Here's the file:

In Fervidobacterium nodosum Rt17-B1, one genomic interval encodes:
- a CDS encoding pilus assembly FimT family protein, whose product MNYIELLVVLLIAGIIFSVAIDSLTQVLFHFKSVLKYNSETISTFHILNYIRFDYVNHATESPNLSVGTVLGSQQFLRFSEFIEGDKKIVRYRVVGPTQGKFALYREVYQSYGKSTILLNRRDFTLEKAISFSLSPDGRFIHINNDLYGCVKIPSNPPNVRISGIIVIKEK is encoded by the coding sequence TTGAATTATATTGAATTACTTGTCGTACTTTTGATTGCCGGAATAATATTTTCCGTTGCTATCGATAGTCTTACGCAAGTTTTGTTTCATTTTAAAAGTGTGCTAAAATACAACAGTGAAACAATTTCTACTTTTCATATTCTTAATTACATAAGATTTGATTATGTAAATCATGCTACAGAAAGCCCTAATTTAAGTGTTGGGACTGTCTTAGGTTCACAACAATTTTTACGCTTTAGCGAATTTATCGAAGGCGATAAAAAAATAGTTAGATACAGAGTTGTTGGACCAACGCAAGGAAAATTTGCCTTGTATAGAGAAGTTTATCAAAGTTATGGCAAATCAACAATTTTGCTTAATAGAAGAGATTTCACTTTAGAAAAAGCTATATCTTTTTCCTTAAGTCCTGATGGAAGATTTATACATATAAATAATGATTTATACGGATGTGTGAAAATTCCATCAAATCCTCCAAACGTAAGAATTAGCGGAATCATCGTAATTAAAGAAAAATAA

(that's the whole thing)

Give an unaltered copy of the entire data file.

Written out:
In Fervidobacterium nodosum Rt17-B1, one genomic interval encodes:
- a CDS encoding pilus assembly FimT family protein, whose product MNYIELLVVLLIAGIIFSVAIDSLTQVLFHFKSVLKYNSETISTFHILNYIRFDYVNHATESPNLSVGTVLGSQQFLRFSEFIEGDKKIVRYRVVGPTQGKFALYREVYQSYGKSTILLNRRDFTLEKAISFSLSPDGRFIHINNDLYGCVKIPSNPPNVRISGIIVIKEK is encoded by the coding sequence TTGAATTATATTGAATTACTTGTCGTACTTTTGATTGCCGGAATAATATTTTCCGTTGCTATCGATAGTCTTACGCAAGTTTTGTTTCATTTTAAAAGTGTGCTAAAATACAACAGTGAAACAATTTCTACTTTTCATATTCTTAATTACATAAGATTTGATTATGTAAATCATGCTACAGAAAGCCCTAATTTAAGTGTTGGGACTGTCTTAGGTTCACAACAATTTTTACGCTTTAGCGAATTTATCGAAGGCGATAAAAAAATAGTTAGATACAGAGTTGTTGGACCAACGCAAGGAAAATTTGCCTTGTATAGAGAAGTTTATCAAAGTTATGGCAAATCAACAATTTTGCTTAATAGAAGAGATTTCACTTTAGAAAAAGCTATATCTTTTTCCTTAAGTCCTGATGGAAGATTTATACATATAAATAATGATTTATACGGATGTGTGAAAATTCCATCAAATCCTCCAAACGTAAGAATTAGCGGAATCATCGTAATTAAAGAAAAATAA